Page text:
Essential oils are fun to explore. When I first ventured into the realm of aromatherapy I wanted to buy dozens of oils. But they can be expensive so you should protect your investment. You will want proper storage of your oils so they maintain their therapeutic properties.
Oxygen is one of the biggest threats to essential oils. If an essential oil oxidizes it will deteriorate and lose its beneficial properties. Oxidization can also make an oil more prone to causing skin irritation. The confusing aspect is that some oils, like citrus, can oxidize in only 6 months while some oils, like patchouli, are less prone to oxidation and actually get better with age. But, eventually, all oils will oxidize so they all can benefit from proper storage.
Oxidization is caused by oxygen reacting with the molecules of the essential oil, so reducing contact with oxygen is key. Don’t leave the cap off of the bottle for more than the few seconds it takes to measure out the liquid. And when you recap the bottle make sure the cap is screwed on tight. Also, when you have used up half of the essential oil in a bottle, be sure to decant the remainder into a smaller bottle. If you leave the oil in a large bottle then the oil has to share space with the oxygen that will fill the top half of the bottle.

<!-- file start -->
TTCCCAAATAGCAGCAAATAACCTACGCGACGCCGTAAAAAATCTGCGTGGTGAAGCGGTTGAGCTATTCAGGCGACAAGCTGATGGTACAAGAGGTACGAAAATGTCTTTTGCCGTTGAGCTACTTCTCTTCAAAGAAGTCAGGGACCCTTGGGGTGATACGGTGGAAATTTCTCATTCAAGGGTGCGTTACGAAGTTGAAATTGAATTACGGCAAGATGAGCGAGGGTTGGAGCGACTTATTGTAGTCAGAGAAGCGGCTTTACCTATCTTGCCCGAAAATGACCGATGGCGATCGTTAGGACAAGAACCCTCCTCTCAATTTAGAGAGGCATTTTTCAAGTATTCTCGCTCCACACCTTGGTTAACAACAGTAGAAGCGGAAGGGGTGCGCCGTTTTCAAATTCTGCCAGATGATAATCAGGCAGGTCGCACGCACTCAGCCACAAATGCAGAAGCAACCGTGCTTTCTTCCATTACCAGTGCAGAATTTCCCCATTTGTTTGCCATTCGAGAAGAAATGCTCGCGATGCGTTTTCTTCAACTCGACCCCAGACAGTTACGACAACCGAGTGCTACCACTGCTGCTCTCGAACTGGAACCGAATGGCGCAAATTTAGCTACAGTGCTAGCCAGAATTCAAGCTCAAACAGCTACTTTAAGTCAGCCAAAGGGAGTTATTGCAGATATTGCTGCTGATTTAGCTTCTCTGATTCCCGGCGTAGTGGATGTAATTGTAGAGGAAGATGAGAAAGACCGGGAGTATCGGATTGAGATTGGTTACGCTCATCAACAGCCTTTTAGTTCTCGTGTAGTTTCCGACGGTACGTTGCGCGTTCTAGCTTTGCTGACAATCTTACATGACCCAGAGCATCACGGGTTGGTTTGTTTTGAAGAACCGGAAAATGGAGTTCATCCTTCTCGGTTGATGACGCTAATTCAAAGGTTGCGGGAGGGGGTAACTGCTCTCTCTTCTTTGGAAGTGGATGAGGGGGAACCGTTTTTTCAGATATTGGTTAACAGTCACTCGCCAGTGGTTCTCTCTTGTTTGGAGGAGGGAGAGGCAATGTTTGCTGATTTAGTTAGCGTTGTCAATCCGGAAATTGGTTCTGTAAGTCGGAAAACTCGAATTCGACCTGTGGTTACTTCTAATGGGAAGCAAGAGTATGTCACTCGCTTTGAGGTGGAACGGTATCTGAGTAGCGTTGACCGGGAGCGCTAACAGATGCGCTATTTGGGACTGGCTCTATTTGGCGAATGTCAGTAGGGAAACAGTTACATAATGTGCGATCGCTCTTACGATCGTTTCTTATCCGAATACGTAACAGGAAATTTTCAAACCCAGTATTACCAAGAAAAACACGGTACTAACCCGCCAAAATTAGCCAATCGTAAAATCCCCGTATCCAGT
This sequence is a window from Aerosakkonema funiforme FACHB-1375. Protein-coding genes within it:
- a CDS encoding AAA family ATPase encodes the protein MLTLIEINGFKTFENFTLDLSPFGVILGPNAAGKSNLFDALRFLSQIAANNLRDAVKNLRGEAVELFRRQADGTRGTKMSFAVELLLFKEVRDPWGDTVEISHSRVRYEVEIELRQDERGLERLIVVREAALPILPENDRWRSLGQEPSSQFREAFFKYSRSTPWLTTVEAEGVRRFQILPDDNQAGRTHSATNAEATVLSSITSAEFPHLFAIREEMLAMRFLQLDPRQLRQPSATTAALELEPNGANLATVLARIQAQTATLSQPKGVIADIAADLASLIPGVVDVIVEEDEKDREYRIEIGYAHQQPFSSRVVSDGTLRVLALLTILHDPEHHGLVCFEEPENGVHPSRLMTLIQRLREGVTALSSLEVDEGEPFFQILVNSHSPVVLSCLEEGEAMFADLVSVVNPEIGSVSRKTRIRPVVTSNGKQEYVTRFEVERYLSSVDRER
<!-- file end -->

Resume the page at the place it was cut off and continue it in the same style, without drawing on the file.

Keeping essential oils in dark glass, such amber or cobalt blue bottles, will protect them from sunlight which can cause deterioration. Glass is also preferred over soft plastic because essential oils can eat through plastic causing the plastic to leach into the oil. This also means to avoid rubber dropper caps. Many years ago I purchased an oil in a glass bottle with a rubber bulb cap. The essential oil diffused through the cap and when I checked the bottle in 6 months the essential oil had completely evaporated!
The last step to prolonging the life of your essential oils is to store them in a cold, dark place. When kept from heat and light the oil will last longer. This means that your bathroom counter is NOT a good place to store essential oils. I have stored my oils in a box in a cool closet, in the refrigerator, and, more recently, in my cool Colorado basement. It may seem less convenient but it can mean the difference between an off-smelling oil that can cause irritation and an oil that smells and works beautifully for many extra months.